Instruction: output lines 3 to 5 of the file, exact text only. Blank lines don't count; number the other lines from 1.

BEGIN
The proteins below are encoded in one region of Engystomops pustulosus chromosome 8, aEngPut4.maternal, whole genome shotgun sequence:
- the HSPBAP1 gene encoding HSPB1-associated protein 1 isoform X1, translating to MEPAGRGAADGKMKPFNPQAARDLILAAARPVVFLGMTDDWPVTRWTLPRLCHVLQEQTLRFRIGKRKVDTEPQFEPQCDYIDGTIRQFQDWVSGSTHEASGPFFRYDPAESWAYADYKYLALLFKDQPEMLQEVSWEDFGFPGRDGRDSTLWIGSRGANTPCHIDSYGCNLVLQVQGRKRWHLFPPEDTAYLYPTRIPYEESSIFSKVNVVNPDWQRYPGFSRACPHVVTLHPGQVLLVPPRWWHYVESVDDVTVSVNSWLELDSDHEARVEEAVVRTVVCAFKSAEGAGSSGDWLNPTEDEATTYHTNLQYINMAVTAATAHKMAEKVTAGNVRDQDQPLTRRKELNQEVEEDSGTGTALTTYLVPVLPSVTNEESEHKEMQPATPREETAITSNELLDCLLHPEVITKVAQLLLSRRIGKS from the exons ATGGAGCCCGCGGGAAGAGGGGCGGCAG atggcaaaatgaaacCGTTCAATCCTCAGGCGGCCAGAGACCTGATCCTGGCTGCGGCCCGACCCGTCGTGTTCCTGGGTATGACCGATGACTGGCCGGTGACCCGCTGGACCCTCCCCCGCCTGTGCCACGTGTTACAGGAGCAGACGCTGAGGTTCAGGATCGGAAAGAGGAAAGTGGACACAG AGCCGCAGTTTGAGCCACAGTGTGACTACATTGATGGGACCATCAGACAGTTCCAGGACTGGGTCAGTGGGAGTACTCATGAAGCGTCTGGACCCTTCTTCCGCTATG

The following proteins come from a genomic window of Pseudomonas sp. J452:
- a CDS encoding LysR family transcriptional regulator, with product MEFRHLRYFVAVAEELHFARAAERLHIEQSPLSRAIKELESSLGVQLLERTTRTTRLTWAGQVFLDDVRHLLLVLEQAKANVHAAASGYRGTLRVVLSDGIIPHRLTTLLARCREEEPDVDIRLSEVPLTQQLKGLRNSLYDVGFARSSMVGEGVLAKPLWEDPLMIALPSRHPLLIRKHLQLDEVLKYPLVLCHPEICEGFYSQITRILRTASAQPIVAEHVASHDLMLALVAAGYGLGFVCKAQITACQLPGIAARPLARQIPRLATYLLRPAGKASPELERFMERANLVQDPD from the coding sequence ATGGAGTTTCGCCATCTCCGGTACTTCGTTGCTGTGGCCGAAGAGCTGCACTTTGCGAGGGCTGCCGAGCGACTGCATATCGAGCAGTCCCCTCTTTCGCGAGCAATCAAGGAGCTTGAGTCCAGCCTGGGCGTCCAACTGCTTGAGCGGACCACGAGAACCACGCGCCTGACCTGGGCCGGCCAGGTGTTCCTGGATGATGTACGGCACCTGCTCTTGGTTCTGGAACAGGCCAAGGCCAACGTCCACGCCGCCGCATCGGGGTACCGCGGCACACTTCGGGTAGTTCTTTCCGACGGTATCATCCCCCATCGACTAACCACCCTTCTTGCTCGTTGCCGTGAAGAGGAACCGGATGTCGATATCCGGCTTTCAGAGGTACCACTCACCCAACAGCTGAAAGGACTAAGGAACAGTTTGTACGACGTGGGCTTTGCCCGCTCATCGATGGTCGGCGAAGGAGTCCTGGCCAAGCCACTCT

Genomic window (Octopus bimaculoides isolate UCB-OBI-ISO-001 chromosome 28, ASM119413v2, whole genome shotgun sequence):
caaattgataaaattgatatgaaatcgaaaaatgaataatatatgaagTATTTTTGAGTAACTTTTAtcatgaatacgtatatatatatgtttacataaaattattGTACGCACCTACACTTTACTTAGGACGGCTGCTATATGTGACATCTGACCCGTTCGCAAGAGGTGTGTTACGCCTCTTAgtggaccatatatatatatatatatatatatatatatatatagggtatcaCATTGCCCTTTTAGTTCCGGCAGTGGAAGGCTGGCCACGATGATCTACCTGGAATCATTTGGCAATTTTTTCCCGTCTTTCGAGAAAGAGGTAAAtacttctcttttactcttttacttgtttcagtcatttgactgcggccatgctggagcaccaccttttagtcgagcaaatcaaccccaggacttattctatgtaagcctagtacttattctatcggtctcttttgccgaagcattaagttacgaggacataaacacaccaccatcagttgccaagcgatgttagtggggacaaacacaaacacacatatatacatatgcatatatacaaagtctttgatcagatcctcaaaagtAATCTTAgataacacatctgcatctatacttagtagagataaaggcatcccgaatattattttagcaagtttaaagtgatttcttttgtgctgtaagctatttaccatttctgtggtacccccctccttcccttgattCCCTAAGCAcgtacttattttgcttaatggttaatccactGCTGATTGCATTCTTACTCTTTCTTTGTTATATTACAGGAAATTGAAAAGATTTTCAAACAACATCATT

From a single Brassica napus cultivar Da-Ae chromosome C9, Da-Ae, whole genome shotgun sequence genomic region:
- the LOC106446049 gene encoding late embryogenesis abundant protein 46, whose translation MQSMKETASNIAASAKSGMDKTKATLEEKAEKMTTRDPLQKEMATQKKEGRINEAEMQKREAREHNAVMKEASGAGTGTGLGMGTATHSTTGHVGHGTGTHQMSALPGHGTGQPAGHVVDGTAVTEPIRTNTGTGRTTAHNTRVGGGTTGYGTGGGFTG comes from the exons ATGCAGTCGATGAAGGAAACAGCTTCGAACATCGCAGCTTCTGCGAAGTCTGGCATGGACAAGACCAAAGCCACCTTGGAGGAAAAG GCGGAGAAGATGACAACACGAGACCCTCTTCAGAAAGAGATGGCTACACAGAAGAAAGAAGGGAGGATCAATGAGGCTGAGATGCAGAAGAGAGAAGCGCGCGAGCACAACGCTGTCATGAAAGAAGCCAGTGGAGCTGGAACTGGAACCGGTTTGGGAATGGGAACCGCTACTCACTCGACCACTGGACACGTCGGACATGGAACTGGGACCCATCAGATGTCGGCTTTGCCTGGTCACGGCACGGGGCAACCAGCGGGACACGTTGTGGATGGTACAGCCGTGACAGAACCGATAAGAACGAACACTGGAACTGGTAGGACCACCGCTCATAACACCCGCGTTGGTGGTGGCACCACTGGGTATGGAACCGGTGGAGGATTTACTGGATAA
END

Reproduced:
The following proteins come from a genomic window of Pseudomonas sp. J452:
- a CDS encoding LysR family transcriptional regulator, with product MEFRHLRYFVAVAEELHFARAAERLHIEQSPLSRAIKELESSLGVQLLERTTRTTRLTWAGQVFLDDVRHLLLVLEQAKANVHAAASGYRGTLRVVLSDGIIPHRLTTLLARCREEEPDVDIRLSEVPLTQQLKGLRNSLYDVGFARSSMVGEGVLAKPLWEDPLMIALPSRHPLLIRKHLQLDEVLKYPLVLCHPEICEGFYSQITRILRTASAQPIVAEHVASHDLMLALVAAGYGLGFVCKAQITACQLPGIAARPLARQIPRLATYLLRPAGKASPELERFMERANLVQDPD from the coding sequence ATGGAGTTTCGCCATCTCCGGTACTTCGTTGCTGTGGCCGAAGAGCTGCACTTTGCGAGGGCTGCCGAGCGACTGCATATCGAGCAGTCCCCTCTTTCGCGAGCAATCAAGGAGCTTGAGTCCAGCCTGGGCGTCCAACTGCTTGAGCGGACCACGAGAACCACGCGCCTGACCTGGGCCGGCCAGGTGTTCCTGGATGATGTACGGCACCTGCTCTTGGTTCTGGAACAGGCCAAGGCCAACGTCCACGCCGCCGCATCGGGGTACCGCGGCACACTTCGGGTAGTTCTTTCCGACGGTATCATCCCCCATCGACTAACCACCCTTCTTGCTCGTTGCCGTGAAGAGGAACCGGATGTCGATATCCGGCTTTCAGAGGTACCACTCACCCAACAGCTGAAAGGACTAAGGAACAGTTTGTACGACGTGGGCTTTGCCCGCTCATCGATGGTCGGCGAAGGAGTCCTGGCCAAGCCACTCT

Genomic window (Octopus bimaculoides isolate UCB-OBI-ISO-001 chromosome 28, ASM119413v2, whole genome shotgun sequence):